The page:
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China has accepted UK invite to AI summit, says Dowden
26 October 2023, 09:14
The Deputy Prime Minister said that the Government expects China to attend, but would wait and see.
China has accepted an invitation to the UK’s AI safety summit next week, the Deputy Prime Minister has confirmed, with the Government expecting Beijing to attend.
The decision to invite China to the summit had caused controversy in some quarters, at a time when Western relations with the powerful Asian state remain tense despite recent diplomatic outreach by the UK and US.
It comes as Rishi Sunak prepares to use an address in central London to set out how he will address the dangers presented by artificial intelligence while harnessing the benefits amid warnings of a possible existential threat from the emerging technology.
Oliver Dowden said that ministers did expect China to attend the Bletchley Park gathering, but would await and see whether Chinese officials actually arrive for the meeting next week.
He told BBC Radio 4’s Today programme: “It is the case that they have accepted but we’ll wait to see everyone who actually turns up at the summit.
“It is the case that you wait and see who actually turns up at these events.”
He added: “We do expect them to come.”
Supporters of inviting China argue that an effective discussion on regulating AI requires the presence of China, which is among the countries hoping to get advantage of possibilities of the powerful technology.
The Prime Minister is expected to warn later that the rapidly expanding technology brings new opportunities for growth and advances as well as “new dangers”.
He will argue he is being responsible by seeking to “address those fears head-on” to give the public the “peace of mind that we will keep you safe”.
A new paper published by the Government Office for Science to accompany the speech says there is insufficient evidence to rule out a threat to humanity from AI.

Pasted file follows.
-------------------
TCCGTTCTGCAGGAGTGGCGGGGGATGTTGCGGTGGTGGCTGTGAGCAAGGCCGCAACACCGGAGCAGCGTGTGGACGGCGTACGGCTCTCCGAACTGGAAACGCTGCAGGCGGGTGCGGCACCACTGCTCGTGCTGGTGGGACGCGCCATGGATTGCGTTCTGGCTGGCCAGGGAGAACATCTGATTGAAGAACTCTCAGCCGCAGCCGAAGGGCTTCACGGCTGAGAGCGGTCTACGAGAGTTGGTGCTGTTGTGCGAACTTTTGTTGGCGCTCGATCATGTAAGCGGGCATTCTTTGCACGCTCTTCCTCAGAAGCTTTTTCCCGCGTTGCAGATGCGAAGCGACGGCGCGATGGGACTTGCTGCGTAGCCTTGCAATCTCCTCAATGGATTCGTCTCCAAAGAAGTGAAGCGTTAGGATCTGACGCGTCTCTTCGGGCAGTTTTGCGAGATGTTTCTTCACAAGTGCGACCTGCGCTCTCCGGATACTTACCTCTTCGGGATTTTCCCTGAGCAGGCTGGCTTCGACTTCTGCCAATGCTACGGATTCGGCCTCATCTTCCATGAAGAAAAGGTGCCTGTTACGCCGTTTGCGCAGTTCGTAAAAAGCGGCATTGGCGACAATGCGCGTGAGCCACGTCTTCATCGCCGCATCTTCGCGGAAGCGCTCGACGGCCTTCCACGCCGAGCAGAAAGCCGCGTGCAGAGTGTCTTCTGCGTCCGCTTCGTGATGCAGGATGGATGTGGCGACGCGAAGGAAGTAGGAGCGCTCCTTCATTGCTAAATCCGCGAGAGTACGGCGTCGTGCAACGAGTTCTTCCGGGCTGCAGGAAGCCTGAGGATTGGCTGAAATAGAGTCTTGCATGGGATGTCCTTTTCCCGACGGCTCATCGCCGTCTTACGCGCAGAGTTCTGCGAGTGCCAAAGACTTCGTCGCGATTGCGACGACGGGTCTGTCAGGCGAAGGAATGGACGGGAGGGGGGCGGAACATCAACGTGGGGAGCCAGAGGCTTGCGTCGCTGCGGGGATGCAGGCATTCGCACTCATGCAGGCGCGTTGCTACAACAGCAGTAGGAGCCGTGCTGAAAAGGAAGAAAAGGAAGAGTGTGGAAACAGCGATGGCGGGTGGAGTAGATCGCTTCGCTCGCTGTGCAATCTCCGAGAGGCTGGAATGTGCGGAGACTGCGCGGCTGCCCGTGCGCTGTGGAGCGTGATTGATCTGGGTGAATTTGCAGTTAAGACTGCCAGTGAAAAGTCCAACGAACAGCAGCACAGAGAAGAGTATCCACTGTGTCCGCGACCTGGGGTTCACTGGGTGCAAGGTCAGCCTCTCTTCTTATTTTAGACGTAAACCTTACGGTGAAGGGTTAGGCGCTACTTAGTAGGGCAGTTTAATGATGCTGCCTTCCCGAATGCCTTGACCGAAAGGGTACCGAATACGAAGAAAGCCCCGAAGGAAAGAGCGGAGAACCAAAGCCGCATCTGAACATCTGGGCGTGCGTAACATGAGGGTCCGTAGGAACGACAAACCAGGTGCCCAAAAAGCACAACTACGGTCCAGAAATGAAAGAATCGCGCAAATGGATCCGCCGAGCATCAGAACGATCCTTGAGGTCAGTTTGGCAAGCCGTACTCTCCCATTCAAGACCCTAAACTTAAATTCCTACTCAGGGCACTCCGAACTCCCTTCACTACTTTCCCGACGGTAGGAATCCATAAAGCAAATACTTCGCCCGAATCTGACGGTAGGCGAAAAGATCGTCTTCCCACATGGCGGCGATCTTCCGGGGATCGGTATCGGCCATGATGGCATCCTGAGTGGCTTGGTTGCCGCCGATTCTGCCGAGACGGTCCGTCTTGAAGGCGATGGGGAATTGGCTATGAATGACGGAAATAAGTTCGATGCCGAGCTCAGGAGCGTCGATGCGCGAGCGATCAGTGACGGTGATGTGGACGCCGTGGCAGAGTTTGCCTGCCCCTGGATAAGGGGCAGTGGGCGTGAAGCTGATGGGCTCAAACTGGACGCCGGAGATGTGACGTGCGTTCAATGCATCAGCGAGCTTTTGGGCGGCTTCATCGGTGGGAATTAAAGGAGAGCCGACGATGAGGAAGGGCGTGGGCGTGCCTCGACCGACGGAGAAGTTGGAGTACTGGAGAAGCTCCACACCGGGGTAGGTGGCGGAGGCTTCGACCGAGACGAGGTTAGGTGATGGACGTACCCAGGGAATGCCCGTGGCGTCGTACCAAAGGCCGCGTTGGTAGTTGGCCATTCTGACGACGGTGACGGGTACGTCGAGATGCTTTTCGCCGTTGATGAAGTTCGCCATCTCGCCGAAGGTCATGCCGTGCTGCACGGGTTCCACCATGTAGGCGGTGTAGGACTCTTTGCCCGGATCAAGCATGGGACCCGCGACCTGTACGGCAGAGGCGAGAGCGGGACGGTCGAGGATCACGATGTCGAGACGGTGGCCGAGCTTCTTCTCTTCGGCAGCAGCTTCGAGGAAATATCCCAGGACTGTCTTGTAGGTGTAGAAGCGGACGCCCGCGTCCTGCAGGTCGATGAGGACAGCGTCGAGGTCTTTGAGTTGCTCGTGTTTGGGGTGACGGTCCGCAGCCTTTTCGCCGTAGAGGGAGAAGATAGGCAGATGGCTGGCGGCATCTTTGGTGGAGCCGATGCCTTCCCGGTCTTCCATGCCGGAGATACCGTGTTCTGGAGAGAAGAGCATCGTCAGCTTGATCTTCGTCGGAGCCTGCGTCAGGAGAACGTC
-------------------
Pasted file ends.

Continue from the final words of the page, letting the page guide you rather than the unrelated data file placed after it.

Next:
Based on sources including UK intelligence, it says many experts believe it is a “risk with very low likelihood and few plausible routes”, and would need the technology to “outpace mitigations, gain control over critical systems and be able to avoid being switched off”.
It adds: “Given the significant uncertainty in predicting AI developments, there is insufficient evidence to rule out that highly capable future frontier AI systems, if misaligned or inadequately controlled, could pose an existential threat.”
Three broad pathways to “catastrophic” or existential risks are set out as a self-improving system that can achieve goals in the physical world without oversight working to harm human interests.
The second is a failure of multiple key systems after intense competition leads to one company with a technological edge gaining control and then failing due to safety, controllability and misuse.
Finally, over-reliance was judged to be a threat as humans grant AI more control over critical systems they no longer fully understand and become “irreversibly dependent”.
In his speech on Thursday, Mr Sunak is expected to say AI will bring “new knowledge, new opportunities for economic growth, new advances in human capability, and the chance to solve problems we once thought beyond us”.
“But it also brings new dangers and new fears,” he is expected to add.
“So, the responsible thing for me to do is to address those fears head-on, giving you the peace of mind that we will keep you safe, while making sure you and your children have all the opportunities for a better future that AI can bring.
“Doing the right thing, not the easy thing, means being honest with people about the risks from these technologies.”
In terms of capabilities, the Government’s paper notes that frontier AI can already perform “many economically useful tasks” such as conversing fluently and at length, and be used as a translation tool or to summarise lengthy documents and analyse data.
It suggests that the technology is likely to become substantially more useful in the future, and potentially be able to carry out tasks more efficiently than humans, but it notes that “we cannot currently reliably predict ahead of time which specific new capabilities a frontier AI model will gain” as the ways of training AI models are likely to also change and evolve.
But among the potential risks of the technology, the paper identifies the hugely broad potential use cases of the technology as an issue, arguing it is hard to predict how AI tools could be used and therefore protect against possible problems.
It adds that the current lack of safety standards is a key issue, and warns that AI could “substantially exacerbate existing cyber risks” if misused, potentially able to launch cyber attacks autonomously, although the paper suggests AI-powered defences could mitigate some of this risk.
In addition, it warns that frontier AI could disrupt the labour market by displacing human workers, and could lead to a spike in misinformation through AI-generated images or by unintentionally spreading inaccurate information on which an AI model has been trained.